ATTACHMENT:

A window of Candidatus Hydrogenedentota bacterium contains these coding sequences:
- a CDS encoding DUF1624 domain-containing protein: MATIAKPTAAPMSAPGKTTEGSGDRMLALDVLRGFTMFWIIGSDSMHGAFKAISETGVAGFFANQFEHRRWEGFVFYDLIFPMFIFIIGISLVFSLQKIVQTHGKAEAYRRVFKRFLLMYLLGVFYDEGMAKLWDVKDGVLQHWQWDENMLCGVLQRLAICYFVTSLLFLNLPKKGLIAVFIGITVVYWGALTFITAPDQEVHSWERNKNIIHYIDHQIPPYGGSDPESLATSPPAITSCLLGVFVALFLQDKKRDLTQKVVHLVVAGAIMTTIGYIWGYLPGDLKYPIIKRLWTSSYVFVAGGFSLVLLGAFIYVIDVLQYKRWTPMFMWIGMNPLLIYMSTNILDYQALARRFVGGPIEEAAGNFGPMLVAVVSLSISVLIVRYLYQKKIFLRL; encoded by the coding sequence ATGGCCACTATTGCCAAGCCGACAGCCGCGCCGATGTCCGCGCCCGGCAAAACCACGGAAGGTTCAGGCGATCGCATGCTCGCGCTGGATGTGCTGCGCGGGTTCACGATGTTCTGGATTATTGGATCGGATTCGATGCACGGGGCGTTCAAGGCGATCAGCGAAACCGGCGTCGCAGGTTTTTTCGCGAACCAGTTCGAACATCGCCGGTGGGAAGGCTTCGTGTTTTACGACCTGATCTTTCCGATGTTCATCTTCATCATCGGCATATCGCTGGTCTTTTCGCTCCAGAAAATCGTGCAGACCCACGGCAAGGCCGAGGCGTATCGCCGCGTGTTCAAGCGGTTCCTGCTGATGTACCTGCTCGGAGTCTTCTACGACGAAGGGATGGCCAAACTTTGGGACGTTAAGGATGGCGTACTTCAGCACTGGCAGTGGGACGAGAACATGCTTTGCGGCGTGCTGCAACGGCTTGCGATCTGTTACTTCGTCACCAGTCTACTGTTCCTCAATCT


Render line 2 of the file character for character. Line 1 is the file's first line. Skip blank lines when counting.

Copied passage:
- a CDS encoding DUF1624 domain-containing protein: MATIAKPTAAPMSAPGKTTEGSGDRMLALDVLRGFTMFWIIGSDSMHGAFKAISETGVAGFFANQFEHRRWEGFVFYDLIFPMFIFIIGISLVFSLQKIVQTHGKAEAYRRVFKRFLLMYLLGVFYDEGMAKLWDVKDGVLQHWQWDENMLCGVLQRLAICYFVTSLLFLNLPKKGLIAVFIGITVVYWGALTFITAPDQEVHSWERNKNIIHYIDHQIPPYGGSDPESLATSPPAITSCLLGVFVALFLQDKKRDLTQKVVHLVVAGAIMTTIGYIWGYLPGDLKYPIIKRLWTSSYVFVAGGFSLVLLGAFIYVIDVLQYKRWTPMFMWIGMNPLLIYMSTNILDYQALARRFVGGPIEEAAGNFGPMLVAVVSLSISVLIVRYLYQKKIFLRL; encoded by the coding sequence ATGGCCACTATTGCCAAGCCGACAGCCGCGCCGATGTCCGCGCCCGGCAAAACCACGGAAGGTTCAGGCGATCGCATGCTCGCGCTGGATGTGCTGCGCGGGTTCACGATGTTCTGGATTATTGGATCGGATTCGATGCACGGGGCGTTCAAGGCGATCAGCGAAACCGGCGTCGCAGGTTTTTTCGCGAACCAGTTCGAACATCGCCGGTGGGAAGGCTTCGTGTTTTACGACCTGATCTTTCCGATGTTCATCTTCATCATCGGCATATCGCTGGTCTTTTCGCTCCAGAAAATCGTGCAGACCCACGGCAAGGCCGAGGCGTATCGCCGCGTGTTCAAGCGGTTCCTGCTGATGTACCTGCTCGGAGTCTTCTACGACGAAGGGATGGCCAAACTTTGGGACGTTAAGGATGGCGTACTTCAGCACTGGCAGTGGGACGAGAACATGCTTTGCGGCGTGCTGCAACGGCTTGCGATCTGTTACTTCGTCACCAGTCTACTGTTCCTCAATCT